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More than 50,000 properties in the countryside of Malaga province have still not been made legal, despite two years having passed since the Junta’s decree came into force
28.03.14 - 11:57 -
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A solution that never arrives
Houses in the
countryside around
Frigiliana. :: e. c.
More than 50,000 properties in the countryside of Malaga province have still not been made legal, despite two years having passed since the Junta’s decree came into force
Everybody, local councils as well as the owners of illegal properties, anxiously awaited the details of the Junta de Andalucía’s Decree 2/2012 because they believed it would solve their problems, but it hasn’t. In fact, associations of owners of properties built on land which was not zoned for construction lost no time in expressing their criticism of the new regulations. They consider that these did not offer a practical and effective solution to the problems they were facing in trying to make their properties legal.
The situation has changed little, if at all, two years after the decree came into force. The councils, including those governed by the PSOE (the same party in control at the Junta), believe the regional authority should step forward and take the bull by the horns; the owners of these properties are demanding a proper means of making their houses legal and they consider that what has been done so far is of no use whatsoever.
It is of no use, they say, because the best that 80 per cent of the owners of illegal properties can hope for is that their houses can be considered as Asimilado a Fuera de Ordenación (AFO), or outside of regulation; these are buildings which do not conform to the law and town planning regulations, cannot obtain an occupancy licence and against which no action can be taken because the period of time in which this could be done has expired.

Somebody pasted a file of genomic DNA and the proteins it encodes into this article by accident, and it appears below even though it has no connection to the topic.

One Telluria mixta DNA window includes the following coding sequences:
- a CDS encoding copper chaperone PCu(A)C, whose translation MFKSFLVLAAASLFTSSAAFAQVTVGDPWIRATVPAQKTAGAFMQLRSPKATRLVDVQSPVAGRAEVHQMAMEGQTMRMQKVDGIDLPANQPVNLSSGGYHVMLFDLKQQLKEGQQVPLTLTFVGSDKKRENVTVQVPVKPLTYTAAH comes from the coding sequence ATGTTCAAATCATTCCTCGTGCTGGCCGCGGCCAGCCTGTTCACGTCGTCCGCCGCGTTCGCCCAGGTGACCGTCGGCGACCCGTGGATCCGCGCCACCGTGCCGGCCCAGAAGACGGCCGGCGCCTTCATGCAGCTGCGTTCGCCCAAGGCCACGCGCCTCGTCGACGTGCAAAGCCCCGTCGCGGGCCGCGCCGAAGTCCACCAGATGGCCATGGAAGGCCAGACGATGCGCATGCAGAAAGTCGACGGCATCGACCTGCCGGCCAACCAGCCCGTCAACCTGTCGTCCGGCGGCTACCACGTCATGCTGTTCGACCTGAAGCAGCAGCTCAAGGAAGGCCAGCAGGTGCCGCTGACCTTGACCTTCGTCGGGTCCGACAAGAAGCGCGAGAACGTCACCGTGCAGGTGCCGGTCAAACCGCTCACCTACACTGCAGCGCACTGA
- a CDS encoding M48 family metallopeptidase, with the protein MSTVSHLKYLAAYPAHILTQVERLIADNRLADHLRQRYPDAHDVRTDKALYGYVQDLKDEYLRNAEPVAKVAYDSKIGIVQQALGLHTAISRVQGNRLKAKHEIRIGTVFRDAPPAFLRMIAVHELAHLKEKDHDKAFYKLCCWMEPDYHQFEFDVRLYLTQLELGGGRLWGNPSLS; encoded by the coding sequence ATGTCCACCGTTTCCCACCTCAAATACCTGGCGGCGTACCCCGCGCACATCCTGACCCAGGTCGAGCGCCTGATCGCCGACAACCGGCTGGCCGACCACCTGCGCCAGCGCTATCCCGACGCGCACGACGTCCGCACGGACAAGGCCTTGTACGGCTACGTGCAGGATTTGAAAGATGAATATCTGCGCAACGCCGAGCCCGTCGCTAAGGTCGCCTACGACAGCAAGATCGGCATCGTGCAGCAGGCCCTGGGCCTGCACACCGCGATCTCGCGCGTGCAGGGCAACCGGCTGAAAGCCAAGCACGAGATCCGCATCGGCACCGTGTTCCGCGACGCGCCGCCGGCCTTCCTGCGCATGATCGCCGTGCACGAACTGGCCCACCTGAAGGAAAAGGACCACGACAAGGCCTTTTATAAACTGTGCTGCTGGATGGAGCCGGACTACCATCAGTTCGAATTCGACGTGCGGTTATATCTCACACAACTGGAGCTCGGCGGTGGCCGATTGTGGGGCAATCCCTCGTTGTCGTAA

These properties are permitted to be connected to basic utilities such as electricity and water, but remain in a kind of limbo. Being classified as AFO does not make them legal in any way.
The owners are hoping that with the passing of time there may be a change in the direction of the Junta’s town planning policy with regard to the illegal houses that are scattered throughout the countryside in the province, from Manilva to Nerja and from Alcaucín to Tolox.
The Junta admitted in January 2012, when the decree was approved, that only about 10 per cent of the illegal houses would be able to be made legal, a further 10 per cent would remain illegal and the rest, the majority, would have to be registered as Asimilado a Fuera de Ordenación.
Few applications
This explains, in the same week that Energy Agency director Luciano González resigned because of an investigation into his allegedly illegal country house, why two years after Decree 2/2012 came into force the number of applications received by Town Halls to make properties legal has been insignificant and why very few of these processes have begun. This has been a gigantic failure, bearing in mind that there are believed to be more than 50,000 illegal homes in Malaga and that at the beginning of this year only 35 of the 101 municipalities in the province had identified all such buildings as a first step towards the process of making them legal.
According to the decree, councils without an Urban Plan (PGOU) should draw up an advance document which identifies the illegal properties. This must be passed to the regional government’s Environmental and Land Planning department.
Another option is for the identification of rural properties to be included in the Urban Plans, a mechanism which has been chosen by some Town Halls in an attempt to reclassify the land on which the illegal properties have been built. However, this would not be done free of charge and the property owners would have to pay the infrastructure costs, including access roads, pavements and sewage.